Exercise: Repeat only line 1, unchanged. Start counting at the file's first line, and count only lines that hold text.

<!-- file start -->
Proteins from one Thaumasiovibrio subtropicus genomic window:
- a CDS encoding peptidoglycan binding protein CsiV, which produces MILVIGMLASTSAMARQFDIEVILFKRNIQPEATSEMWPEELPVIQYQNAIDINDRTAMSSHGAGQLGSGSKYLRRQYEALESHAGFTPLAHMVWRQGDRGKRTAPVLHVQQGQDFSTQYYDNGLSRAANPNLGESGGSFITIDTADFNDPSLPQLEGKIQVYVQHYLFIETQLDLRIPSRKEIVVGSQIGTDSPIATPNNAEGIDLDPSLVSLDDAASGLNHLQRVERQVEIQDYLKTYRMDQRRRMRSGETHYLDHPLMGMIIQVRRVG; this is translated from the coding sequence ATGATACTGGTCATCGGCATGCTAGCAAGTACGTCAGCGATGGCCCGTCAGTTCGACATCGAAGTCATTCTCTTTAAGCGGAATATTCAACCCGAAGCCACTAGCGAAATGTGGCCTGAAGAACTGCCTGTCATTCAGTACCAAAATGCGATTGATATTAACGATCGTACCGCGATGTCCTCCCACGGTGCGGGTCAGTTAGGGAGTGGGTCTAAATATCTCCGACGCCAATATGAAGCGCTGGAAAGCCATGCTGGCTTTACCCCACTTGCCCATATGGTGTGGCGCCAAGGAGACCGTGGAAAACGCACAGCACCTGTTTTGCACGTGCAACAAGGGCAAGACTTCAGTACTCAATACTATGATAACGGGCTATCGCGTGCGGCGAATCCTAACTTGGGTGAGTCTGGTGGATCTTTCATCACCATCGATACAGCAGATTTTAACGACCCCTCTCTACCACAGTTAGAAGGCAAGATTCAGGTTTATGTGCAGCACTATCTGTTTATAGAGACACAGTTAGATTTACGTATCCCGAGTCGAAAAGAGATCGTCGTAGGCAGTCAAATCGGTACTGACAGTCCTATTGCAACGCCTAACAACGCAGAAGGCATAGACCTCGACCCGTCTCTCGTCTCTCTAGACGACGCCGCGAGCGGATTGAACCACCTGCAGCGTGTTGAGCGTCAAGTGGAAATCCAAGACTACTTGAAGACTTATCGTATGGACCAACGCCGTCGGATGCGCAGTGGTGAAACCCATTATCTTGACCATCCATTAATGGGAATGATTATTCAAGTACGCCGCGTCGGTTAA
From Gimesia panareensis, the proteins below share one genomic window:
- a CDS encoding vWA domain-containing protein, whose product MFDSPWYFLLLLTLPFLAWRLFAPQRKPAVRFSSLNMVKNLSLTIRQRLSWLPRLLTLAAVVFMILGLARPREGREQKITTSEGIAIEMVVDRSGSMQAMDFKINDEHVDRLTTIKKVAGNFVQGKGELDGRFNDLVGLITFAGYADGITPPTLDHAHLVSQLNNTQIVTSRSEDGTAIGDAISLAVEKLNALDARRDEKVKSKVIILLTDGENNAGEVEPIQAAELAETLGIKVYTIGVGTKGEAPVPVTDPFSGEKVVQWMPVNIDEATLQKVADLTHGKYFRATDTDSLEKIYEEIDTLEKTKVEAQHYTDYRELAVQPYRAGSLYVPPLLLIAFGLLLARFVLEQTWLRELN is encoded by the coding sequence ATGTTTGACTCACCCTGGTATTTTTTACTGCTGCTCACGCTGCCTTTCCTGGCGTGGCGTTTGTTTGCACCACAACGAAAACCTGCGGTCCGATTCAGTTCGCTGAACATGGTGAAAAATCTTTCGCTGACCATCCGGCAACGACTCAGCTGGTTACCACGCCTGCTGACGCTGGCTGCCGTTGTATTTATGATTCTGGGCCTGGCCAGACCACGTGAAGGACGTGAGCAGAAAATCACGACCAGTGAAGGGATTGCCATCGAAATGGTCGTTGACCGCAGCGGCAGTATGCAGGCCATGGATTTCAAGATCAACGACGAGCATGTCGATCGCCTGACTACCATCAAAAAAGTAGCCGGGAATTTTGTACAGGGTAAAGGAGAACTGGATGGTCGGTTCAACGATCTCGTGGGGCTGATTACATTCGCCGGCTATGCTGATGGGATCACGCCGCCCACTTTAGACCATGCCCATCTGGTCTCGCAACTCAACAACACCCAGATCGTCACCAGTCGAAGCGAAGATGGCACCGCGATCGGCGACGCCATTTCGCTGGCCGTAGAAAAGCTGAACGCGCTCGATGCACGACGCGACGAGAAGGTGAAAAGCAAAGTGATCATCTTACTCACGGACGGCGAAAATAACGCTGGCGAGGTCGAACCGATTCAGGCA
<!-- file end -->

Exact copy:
Proteins from one Thaumasiovibrio subtropicus genomic window: